Help Out Local Schools With Your Purchases

by Christina Brown · 4 comments

in Frugal Living

It’s hard to watch schools struggle to afford basic equipment and educational resources.  We’re all feeling the pinch on our pocketbooks these days, and coming up with additional funds to donate to your child’s class can be difficult.

Fortunately, there are numerous programs that allow you to contribute to your child’s school while you are purchasing the things you usually buy.

Here are a few of my favorite ways to help local schools just by shopping for your family:

Box Tops for Education.  For each Box Top you clip, your school receives 10 cents.  Not a big deal, right?  Guess again! Box Tops for Education has awarded more than $400 million to schools since 1996.  With hundreds of eligible products from General Mills to Juicy Juice to Ziploc,  you should easily be able to come up with at least a $20 donation of Box Tops each school year.   You can also maximize your school fundraising by shopping online through Box Tops for Education and for watching for Box Tops for Education bonus opportunities through Grow Local Learning.

Labels for Education.   What started as saving Campbell Soup labels has now evolved into the Labels for Education program. There are dozens of eligble products including V8, Bic, Glad food storage bags and more.  Each label is worth one to five points and your school can use those points to get free educational items for the arts, academics and athletics.

Kemps Nickels for Schools. Save those caps from your Kemps milk or labels from select Kemps dairy products for Nickels for Schools.  Each one is worth an easy 5 cents for your child’s school.

My Coke Rewards.  If you drink a lot of Coca-Cola products, you could put that purchase to good use.  You can donate your My Coke Rewards points to a school of your choice to be used to purchase equipment and supplies.  In addition, save those cans.  A lot of school groups recycle the aluminum as a way to raise extra cash.

Target.  As you all know, I’m not a big fan of credit cards. That said, if you’re a good shopper and always pay your balance in full each month, 1% of whatever you put on your Target credit card will go to your child’s school.  The RedCard Take Charge of Education program has raised nearly $300 million since 1997.

Scholastic.  While I’m a huge fan of libraries, I also love to see families establish their own reading library for their children.  By buying the inexpensive books through the Scholastic flyers that come home with your child, shopping through Scholastic.com, or shopping at a Scholastic book fair, you’ll be helping your child’s school earn free books for its students while building your child’s reading collection at home.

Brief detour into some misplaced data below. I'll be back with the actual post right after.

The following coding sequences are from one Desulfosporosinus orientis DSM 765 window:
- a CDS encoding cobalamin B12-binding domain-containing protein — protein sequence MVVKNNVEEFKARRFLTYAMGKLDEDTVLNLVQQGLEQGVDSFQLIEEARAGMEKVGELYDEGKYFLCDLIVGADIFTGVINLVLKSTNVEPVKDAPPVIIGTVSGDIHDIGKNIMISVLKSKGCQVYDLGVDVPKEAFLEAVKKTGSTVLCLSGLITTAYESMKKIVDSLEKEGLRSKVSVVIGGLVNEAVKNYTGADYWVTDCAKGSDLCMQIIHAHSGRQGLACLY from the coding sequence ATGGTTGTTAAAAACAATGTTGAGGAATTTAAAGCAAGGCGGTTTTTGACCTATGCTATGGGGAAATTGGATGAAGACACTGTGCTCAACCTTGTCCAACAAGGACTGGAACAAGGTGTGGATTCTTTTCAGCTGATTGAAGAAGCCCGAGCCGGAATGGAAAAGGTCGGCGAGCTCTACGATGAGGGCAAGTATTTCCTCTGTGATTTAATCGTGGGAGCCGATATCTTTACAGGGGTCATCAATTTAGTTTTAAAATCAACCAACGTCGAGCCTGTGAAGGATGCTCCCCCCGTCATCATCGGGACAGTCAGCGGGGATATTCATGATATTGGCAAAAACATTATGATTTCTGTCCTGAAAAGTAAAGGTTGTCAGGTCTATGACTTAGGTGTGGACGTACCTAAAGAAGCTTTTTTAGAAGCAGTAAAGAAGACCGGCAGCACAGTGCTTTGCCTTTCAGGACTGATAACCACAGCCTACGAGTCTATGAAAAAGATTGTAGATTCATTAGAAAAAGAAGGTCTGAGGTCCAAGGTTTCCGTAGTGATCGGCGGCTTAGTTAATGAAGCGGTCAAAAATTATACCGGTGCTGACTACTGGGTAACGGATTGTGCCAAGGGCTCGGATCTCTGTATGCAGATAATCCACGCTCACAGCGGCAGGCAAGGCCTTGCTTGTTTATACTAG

Recycling.  Another way schools raise money is through recycling items like printer ink cartridges and old cell phones and computers.  Check to see what things your school collects for recycling.

All of these programs take just a little bit of your time to participate,  and the best part is that you don’t have to spend money on things you don’t need to help raise money for your school.  Your small purchases can have a big impact on schools without impacting your wallet.

What are your favorite programs that support your child’s school?


{ 4 comments… read them below or add one }

1 Jennifer August 12, 2011 at 10:42 am

Thanks for this round-up. I was going to write up something myself but now I don’t have to! I posted a link to your article on our school’s Facebook page as a reminder of all the different ways they can help our school.

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2 Christina @ Northern Cheapskate August 12, 2011 at 4:09 pm

Thanks for sharing my post with your school – I love easy (and cheap) ways to support schools!

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3 Donna Freedman August 14, 2011 at 12:31 am

Taking advantage of those super-loss-leader deals at Office Depot, Staples and Office Max (5-cent crayons, 10-cent paper, et al.) and donating them so that every child will have the tools for his or her education.
Donating children’s books to the school library.
Volunteering: Even though I was a working parent, I was sometimes able to break away to, say, help staff a special event or to spend part of an evening helping at a carnival.

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4 Christina Brown August 14, 2011 at 7:54 am

Excellent ideas!

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